The Barber of Seville

Rossini's The Barber of seville

Friday, October 7, 2016 at 7:30pm & Sunday, October 9, 2016 at 2pm

Student Night at the Opera Performance on Wednesday, October 5, 2016 at 7pm

The Historic Valentine Theatre - Conducted by James Meena - Directed by Bernard Uzan

Ever since its premiere in 1816, Rossini’s opera buffa masterpiece The Barber of Seville has captivated audiences with its rollicking humor, charming music, and dynamic singing. Based on Pierre Beaumarchais's play of the same name, and the first part of the legendary French playwright’s “Figaro” trilogy, the mad-capped comedy pits the wits of the lowly barber, Figaro, against those of the aged Doctor Bartolo. At the center of the opera is the young love of Count Almaviva and Rosina, Bartolo’s ward, and the many improbable and ridiculous subterfuges they must undergo to come together. Presented in a new, fully-staged co-production with Opera Carolina, designed and directed by Bernard Uzan, and starring the always-dynamic soprano Kathryn Lewek, Barber is sure to delight.

The Barber of Seville is Underwritten By

Lucille Gorski   

TOLEDO OPERA

PRESENTS

THe Barber of Seville

By Gioachino Rossini

Act I

Count Almaviva comes, in disguise, to the house of the elderly Dr. Bartolo to serenade his young ward, Rosina. Dr. Bartolo intends to marry Rosina, and he’s confined her to his house.

Figaro, the titular barber, has access to the homes of Seville’s elite. He knows the town’s secrets and scandals. He arrives at Dr. Bartolo’s home and pledges his help to Count Almaviva, who takes on the persona of “Lindoro,” a poor student who hopes young Rosina will love him not because he’s a nobleman, but for himself. To enter Bartolo’s house, Figaro devises a plan: The Count will disguise himself as a drunken soldier with orders to be quartered at Dr. Bartolo’s. Then, he can declare his love for Rosina.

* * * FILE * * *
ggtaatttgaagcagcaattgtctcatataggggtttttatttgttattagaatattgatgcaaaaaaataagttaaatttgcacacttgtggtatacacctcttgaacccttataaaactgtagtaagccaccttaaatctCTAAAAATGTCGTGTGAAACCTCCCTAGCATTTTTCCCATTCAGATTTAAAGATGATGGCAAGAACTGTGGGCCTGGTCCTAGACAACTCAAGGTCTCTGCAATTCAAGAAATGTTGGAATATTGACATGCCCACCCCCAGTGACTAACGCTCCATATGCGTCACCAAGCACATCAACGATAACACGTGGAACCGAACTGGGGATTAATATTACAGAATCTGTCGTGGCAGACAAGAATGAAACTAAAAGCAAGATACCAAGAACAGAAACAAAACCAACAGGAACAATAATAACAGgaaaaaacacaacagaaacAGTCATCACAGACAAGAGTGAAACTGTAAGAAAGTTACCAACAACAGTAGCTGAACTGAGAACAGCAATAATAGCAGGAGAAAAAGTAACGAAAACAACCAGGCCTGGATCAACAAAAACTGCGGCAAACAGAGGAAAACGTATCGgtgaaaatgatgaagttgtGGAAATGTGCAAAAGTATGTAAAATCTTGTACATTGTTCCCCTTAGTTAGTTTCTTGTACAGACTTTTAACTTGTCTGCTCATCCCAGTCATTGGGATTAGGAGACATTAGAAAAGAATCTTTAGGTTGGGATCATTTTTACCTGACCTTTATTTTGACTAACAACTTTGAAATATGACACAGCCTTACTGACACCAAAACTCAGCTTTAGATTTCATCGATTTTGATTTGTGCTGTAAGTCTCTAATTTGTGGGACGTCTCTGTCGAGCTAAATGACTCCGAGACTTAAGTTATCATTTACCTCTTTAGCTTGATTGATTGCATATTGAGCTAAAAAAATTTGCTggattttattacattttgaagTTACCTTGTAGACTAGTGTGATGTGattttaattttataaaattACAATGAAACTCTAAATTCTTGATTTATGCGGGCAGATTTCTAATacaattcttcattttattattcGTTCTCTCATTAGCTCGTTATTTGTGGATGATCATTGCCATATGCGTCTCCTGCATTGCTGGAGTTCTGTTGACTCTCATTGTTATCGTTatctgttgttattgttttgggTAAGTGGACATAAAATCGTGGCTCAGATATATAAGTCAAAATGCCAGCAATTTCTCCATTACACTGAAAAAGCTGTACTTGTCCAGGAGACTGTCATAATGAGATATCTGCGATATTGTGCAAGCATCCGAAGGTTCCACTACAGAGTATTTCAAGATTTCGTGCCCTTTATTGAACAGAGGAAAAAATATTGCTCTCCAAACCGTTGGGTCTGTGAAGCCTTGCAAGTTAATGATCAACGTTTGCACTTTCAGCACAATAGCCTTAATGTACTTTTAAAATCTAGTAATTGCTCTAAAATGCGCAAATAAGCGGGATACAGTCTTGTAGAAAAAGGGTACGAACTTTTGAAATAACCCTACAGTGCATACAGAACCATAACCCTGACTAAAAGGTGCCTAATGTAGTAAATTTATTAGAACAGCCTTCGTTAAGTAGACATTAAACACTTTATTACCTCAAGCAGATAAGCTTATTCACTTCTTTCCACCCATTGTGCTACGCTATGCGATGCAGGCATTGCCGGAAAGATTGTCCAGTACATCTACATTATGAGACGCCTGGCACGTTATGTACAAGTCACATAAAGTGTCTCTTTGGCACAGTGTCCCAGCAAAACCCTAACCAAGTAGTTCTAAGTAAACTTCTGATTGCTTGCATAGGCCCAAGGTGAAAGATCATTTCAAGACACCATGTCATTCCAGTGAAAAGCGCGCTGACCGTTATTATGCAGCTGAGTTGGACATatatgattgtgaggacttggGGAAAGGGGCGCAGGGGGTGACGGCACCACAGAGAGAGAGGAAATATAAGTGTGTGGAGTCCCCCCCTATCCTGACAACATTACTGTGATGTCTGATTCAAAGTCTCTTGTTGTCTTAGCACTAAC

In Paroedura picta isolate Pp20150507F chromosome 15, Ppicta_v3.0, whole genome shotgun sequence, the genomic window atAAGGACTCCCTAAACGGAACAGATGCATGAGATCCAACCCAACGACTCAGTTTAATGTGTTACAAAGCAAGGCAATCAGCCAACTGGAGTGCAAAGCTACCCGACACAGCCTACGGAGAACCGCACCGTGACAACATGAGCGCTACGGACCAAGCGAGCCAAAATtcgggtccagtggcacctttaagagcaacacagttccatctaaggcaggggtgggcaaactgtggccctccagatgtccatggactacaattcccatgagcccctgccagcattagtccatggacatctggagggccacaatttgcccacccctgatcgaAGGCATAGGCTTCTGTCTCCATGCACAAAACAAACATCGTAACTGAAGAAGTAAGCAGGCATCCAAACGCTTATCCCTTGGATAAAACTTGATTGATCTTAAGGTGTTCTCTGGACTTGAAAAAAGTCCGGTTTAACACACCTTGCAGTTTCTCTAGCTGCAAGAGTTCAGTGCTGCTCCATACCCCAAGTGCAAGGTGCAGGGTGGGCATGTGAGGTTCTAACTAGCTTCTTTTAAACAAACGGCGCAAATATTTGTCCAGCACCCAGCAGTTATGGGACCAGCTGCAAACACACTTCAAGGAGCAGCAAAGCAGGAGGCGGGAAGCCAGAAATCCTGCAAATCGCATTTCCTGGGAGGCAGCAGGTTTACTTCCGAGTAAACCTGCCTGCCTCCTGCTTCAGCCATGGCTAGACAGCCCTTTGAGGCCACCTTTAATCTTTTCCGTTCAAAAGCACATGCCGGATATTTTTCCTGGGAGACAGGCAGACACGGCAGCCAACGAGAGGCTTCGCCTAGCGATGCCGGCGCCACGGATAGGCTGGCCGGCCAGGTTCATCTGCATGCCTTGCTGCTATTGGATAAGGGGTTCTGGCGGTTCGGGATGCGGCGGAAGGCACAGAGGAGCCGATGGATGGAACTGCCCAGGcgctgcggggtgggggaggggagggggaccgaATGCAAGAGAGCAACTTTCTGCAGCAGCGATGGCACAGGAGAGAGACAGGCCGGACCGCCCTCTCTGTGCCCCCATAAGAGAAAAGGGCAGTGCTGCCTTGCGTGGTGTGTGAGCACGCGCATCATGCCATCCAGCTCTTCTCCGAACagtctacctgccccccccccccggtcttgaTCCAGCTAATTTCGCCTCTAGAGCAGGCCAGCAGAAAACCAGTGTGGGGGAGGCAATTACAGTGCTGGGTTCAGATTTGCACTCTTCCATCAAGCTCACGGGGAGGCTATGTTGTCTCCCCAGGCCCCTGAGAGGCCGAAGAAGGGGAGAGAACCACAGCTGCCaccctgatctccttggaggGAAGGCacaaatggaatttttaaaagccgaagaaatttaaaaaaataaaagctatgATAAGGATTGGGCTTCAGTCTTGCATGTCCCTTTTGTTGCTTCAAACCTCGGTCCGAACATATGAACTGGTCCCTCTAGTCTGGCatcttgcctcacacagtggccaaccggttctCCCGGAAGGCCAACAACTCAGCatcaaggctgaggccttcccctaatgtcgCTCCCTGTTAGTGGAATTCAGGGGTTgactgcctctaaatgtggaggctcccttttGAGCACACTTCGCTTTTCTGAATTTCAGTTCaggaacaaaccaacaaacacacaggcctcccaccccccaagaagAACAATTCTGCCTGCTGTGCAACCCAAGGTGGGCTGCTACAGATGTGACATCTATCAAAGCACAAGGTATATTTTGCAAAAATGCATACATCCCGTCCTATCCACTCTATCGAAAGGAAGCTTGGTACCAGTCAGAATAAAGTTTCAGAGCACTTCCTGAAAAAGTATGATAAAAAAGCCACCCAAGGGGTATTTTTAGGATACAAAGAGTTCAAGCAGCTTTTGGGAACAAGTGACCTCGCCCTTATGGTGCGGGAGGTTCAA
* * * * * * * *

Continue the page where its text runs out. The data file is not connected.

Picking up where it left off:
Scene Two. Alone in the house, Rosina reflects on the voice that has enchanted her and resolves to use her considerable charm to meet “Lindoro.” Dr. Bartolo enters with Rosina’s music master, Don Basilio, who warns him that Count Almaviva (Rosina’s admirer) has been seen in Seville. Dr. Bartolo decides to marry Rosina immediately – before any other suitor can have her. Figaro overhears this, warns Rosina and promises to deliver a letter from her to “Lindoro.”

Disguised as a drunken soldier, Almaviva passes Rosina a note, which she manages to hide from Dr. Bartolo, who argues that he has exemption from housing soldiers. An argument ensues between the Count and Dr. Bartolo. 

Figaro enters and announces that a curious crowd has gathered in the street. The city guards burst in to arrest the drunk and disorderly soldier. The Count quietly reveals his true identity to the captain of the guards. He’s released, to Dr. Bartolo’s chagrin and everyone’s amazement.

Act II

Dr. Bartolo, alone in his study, suspects the “drunken soldier” was a spy. The Count returns, this time disguised as Don Alonso, a music teacher and student of Don Basilio. He says he’s come to give Rosina her music lesson instead of Basilio, who’s at home sick. “Don Alonso” tells Dr. Bartolo he’s staying at the same inn as Almaviva and has found Rosina’s letter. He offers to tell Rosina it was given to him by another woman, proving Lindoro is toying with her. This convinces Dr. Bartolo that “Don Alonso” is a true student of Don Basilio, and he allows him to give Rosina her music lesson.

Figaro arrives to give Dr. Bartolo his shave and manages to snatch the key that opens the balcony shutters. The shaving is about to begin when Don Basilio shows up looking perfectly healthy. To get the meddlesome Basilio out of the way, Figaro convinces him he has scarlet fever and should go to bed at once. With Basilio out of the way, the shaving begins and distracts Dr. Bartolo from hearing Almaviva plotting with Rosina to elope that night. But Dr. Bartolo hears the phrase “my disguise” and realizes he’s been tricked again.

Later that evening, Basilio is summoned by Dr. Bartolo and is told to bring a notary so Rosina and Bartolo can be married. Dr. Bartolo then shows Rosina her letter to Lindoro as proof that Lindoro is tricking her. Convinced she’s been deceived, she agrees to marry Dr. Bartolo and tells him of the plan to elope with Lindoro. 

After a thunderstorm, Figaro and the Count climb over the wall into Bartolo’s house. Rosina is furious with them, until Almaviva reveals his identity and professes his love for her. Basilio arrives with the notary. 

Bribing and threatening him, Basilio agrees to be a witness to the marriage of Rosina and Count Almaviva. Dr. Bartolo arrives with soldiers, but it’s too late. Count Almaviva explains tells Dr. Bartolo that it’s useless to protest, and Dr. Bartolo accepts he has been beaten. Figaro, Rosina and the Count celebrate their good fortune.

Kathryn Lewek, soprano (Rosina)